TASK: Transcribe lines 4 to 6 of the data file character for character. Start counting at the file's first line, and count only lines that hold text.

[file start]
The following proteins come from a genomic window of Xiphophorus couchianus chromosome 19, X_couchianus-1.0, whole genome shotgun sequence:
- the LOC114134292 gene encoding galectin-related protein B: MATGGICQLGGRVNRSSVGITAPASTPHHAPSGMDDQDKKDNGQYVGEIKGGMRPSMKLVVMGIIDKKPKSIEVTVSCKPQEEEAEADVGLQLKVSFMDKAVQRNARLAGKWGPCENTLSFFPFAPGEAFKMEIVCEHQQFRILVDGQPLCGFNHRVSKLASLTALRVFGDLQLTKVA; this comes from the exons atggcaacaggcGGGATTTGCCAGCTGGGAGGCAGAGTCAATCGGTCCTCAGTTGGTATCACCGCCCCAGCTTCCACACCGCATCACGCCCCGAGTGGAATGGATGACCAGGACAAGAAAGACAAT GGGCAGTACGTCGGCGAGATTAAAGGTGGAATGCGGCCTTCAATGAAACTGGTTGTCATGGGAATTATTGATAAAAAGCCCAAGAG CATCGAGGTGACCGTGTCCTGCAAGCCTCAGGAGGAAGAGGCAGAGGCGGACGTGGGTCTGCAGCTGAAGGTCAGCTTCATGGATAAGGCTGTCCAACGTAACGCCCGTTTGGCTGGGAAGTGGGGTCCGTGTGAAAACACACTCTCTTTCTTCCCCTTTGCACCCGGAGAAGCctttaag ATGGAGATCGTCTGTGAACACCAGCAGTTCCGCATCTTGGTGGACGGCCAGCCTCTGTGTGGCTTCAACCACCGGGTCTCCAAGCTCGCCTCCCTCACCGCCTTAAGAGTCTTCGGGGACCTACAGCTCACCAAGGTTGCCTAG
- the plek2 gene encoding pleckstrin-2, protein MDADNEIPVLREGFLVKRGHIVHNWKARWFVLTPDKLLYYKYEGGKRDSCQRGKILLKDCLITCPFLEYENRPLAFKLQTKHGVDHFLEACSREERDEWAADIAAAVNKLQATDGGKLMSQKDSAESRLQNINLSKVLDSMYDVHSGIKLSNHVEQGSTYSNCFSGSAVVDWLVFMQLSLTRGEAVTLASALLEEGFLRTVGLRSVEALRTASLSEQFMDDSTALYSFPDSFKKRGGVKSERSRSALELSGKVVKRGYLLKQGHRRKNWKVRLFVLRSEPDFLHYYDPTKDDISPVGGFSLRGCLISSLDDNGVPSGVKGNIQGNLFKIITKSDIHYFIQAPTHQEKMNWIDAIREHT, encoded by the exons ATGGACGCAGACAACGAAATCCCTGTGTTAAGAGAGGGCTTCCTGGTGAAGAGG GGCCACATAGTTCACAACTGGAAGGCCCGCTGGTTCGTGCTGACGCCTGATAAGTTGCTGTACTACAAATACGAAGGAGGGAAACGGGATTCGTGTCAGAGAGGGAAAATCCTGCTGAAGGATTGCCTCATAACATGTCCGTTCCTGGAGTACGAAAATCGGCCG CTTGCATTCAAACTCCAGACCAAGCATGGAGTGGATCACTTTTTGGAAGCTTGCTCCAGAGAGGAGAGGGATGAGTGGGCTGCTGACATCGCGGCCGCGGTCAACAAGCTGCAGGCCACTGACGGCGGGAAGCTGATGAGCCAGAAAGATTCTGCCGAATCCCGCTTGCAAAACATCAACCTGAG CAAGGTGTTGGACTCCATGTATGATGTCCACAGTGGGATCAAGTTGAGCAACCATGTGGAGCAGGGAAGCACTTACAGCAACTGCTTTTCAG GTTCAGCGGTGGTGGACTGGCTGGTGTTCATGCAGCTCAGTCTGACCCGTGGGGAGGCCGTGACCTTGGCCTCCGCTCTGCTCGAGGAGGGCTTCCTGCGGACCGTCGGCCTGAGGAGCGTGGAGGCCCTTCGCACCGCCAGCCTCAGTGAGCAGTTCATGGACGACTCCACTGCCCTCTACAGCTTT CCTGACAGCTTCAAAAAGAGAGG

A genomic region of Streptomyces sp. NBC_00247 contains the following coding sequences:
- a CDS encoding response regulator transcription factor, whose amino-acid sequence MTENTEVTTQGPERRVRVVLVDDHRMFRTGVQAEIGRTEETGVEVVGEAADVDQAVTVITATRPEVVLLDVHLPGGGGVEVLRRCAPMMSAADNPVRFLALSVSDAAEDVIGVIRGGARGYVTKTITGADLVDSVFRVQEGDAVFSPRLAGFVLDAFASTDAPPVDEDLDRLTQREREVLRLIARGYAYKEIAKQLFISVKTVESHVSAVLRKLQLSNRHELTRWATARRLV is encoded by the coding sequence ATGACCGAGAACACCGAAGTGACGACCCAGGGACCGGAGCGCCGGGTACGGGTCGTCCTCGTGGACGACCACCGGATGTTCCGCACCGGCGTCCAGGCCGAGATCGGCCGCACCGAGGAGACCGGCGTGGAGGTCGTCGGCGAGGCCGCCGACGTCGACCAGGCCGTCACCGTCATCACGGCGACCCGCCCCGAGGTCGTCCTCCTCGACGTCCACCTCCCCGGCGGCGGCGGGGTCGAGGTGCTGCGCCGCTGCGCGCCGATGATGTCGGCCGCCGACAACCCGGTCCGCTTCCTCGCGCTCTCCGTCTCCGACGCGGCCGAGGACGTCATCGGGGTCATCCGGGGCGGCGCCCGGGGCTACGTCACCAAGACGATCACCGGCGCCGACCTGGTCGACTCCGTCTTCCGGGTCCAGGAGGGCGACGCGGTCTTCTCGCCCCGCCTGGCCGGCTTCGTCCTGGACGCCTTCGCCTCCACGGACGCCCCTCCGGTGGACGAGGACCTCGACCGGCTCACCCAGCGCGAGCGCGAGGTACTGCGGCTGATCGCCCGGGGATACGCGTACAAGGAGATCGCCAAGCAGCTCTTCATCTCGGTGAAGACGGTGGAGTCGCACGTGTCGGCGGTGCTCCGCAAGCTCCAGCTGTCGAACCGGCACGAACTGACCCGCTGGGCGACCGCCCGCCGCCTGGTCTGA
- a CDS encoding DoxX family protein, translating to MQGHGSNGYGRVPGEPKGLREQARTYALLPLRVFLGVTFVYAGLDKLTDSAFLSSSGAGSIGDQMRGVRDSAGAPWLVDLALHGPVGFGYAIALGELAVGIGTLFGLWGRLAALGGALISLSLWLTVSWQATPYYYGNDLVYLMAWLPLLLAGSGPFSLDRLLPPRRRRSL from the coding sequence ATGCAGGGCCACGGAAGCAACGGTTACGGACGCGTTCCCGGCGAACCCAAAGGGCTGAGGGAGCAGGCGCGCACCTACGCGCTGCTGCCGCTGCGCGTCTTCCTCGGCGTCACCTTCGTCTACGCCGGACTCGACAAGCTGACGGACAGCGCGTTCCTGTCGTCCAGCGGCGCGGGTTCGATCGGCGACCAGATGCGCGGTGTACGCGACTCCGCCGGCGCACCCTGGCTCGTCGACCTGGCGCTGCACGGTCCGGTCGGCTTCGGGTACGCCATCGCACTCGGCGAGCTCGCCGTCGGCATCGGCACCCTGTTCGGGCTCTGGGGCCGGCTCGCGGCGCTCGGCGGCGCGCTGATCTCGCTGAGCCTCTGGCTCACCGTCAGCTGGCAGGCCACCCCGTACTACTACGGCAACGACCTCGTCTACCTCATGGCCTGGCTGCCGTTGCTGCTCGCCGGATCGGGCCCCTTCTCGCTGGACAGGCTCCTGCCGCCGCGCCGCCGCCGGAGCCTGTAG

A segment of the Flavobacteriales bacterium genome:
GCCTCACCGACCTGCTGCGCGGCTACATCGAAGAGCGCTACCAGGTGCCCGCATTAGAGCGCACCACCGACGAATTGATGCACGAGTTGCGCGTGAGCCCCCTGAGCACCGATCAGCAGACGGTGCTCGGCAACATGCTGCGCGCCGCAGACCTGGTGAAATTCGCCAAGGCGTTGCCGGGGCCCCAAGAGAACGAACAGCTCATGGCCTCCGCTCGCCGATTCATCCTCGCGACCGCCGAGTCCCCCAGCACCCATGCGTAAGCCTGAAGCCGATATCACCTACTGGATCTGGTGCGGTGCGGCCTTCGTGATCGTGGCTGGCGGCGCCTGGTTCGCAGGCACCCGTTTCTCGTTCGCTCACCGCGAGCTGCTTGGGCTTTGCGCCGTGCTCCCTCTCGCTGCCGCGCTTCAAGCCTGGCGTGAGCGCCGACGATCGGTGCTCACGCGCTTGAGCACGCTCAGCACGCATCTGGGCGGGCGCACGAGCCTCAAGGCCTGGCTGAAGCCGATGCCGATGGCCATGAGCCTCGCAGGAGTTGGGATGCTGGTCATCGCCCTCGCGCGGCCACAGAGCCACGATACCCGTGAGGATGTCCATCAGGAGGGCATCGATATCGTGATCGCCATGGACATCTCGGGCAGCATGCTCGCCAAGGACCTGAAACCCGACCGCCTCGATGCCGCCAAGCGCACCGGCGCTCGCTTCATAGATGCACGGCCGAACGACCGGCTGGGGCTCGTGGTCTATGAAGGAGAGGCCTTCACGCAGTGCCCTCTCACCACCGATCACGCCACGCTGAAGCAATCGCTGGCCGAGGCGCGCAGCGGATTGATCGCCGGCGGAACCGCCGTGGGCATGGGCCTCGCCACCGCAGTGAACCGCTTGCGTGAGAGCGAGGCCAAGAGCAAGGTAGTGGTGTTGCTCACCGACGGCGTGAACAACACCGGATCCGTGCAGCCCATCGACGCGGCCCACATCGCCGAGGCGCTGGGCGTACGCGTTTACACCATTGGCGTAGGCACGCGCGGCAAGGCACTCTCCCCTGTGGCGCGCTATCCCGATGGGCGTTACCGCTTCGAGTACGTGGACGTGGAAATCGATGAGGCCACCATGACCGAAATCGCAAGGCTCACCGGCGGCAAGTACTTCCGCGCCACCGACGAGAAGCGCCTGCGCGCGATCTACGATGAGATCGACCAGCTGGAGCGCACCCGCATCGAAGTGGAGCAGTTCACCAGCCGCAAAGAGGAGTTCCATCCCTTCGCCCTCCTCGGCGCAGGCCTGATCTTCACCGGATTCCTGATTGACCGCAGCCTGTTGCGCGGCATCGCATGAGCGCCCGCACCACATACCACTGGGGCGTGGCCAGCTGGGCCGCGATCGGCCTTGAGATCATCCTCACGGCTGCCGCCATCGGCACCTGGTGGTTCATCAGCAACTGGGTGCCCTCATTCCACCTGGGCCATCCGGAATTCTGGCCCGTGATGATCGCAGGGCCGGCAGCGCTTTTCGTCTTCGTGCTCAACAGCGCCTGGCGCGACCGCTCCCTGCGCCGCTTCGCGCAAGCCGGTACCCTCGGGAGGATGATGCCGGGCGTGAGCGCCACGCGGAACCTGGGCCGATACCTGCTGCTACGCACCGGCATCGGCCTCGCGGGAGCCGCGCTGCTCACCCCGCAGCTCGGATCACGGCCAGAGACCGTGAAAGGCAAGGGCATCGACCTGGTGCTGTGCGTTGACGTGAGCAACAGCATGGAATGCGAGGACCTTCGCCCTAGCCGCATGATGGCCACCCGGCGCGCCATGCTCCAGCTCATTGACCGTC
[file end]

A genomic region of Streptomyces sp. NBC_00247 contains the following coding sequences:
- a CDS encoding response regulator transcription factor, whose amino-acid sequence MTENTEVTTQGPERRVRVVLVDDHRMFRTGVQAEIGRTEETGVEVVGEAADVDQAVTVITATRPEVVLLDVHLPGGGGVEVLRRCAPMMSAADNPVRFLALSVSDAAEDVIGVIRGGARGYVTKTITGADLVDSVFRVQEGDAVFSPRLAGFVLDAFASTDAPPVDEDLDRLTQREREVLRLIARGYAYKEIAKQLFISVKTVESHVSAVLRKLQLSNRHELTRWATARRLV is encoded by the coding sequence ATGACCGAGAACACCGAAGTGACGACCCAGGGACCGGAGCGCCGGGTACGGGTCGTCCTCGTGGACGACCACCGGATGTTCCGCACCGGCGTCCAGGCCGAGATCGGCCGCACCGAGGAGACCGGCGTGGAGGTCGTCGGCGAGGCCGCCGACGTCGACCAGGCCGTCACCGTCATCACGGCGACCCGCCCCGAGGTCGTCCTCCTCGACGTCCACCTCCCCGGCGGCGGCGGGGTCGAGGTGCTGCGCCGCTGCGCGCCGATGATGTCGGCCGCCGACAACCCGGTCCGCTTCCTCGCGCTCTCCGTCTCCGACGCGGCCGAGGACGTCATCGGGGTCATCCGGGGCGGCGCCCGGGGCTACGTCACCAAGACGATCACCGGCGCCGACCTGGTCGACTCCGTCTTCCGGGTCCAGGAGGGCGACGCGGTCTTCTCGCCCCGCCTGGCCGGCTTCGTCCTGGACGCCTTCGCCTCCACGGACGCCCCTCCGGTGGACGAGGACCTCGACCGGCTCACCCAGCGCGAGCGCGAGGTACTGCGGCTGATCGCCCGGGGATACGCGTACAAGGAGATCGCCAAGCAGCTCTTCATCTCGGTGAAGACGGTGGAGTCGCACGTGTCGGCGGTGCTCCGCAAGCTCCAGCTGTCGAACCGGCACGAACTGACCCGCTGGGCGACCGCCCGCCGCCTGGTCTGA
- a CDS encoding DoxX family protein, translating to MQGHGSNGYGRVPGEPKGLREQARTYALLPLRVFLGVTFVYAGLDKLTDSAFLSSSGAGSIGDQMRGVRDSAGAPWLVDLALHGPVGFGYAIALGELAVGIGTLFGLWGRLAALGGALISLSLWLTVSWQATPYYYGNDLVYLMAWLPLLLAGSGPFSLDRLLPPRRRRSL from the coding sequence ATGCAGGGCCACGGAAGCAACGGTTACGGACGCGTTCCCGGCGAACCCAAAGGGCTGAGGGAGCAGGCGCGCACCTACGCGCTGCTGCCGCTGCGCGTCTTCCTCGGCGTCACCTTCGTCTACGCCGGACTCGACAAGCTGACGGACAGCGCGTTCCTGTCGTCCAGCGGCGCGGGTTCGATCGGCGACCAGATGCGCGGTGTACGCGACTCCGCCGGCGCACCCTGGCTCGTCGACCTGGCGCTGCACGGTCCGGTCGGCTTCGGGTACGCCATCGCACTCGGCGAGCTCGCCGTCGGCATCGGCACCCTGTTCGGGCTCTGGGGCCGGCTCGCGGCGCTCGGCGGCGCGCTGATCTCGCTGAGCCTCTGGCTCACCGTCAGCTGGCAGGCCACCCCGTACTACTACGGCAACGACCTCGTCTACCTCATGGCCTGGCTGCCGTTGCTGCTCGCCGGATCGGGCCCCTTCTCGCTGGACAGGCTCCTGCCGCCGCGCCGCCGCCGGAGCCTGTAG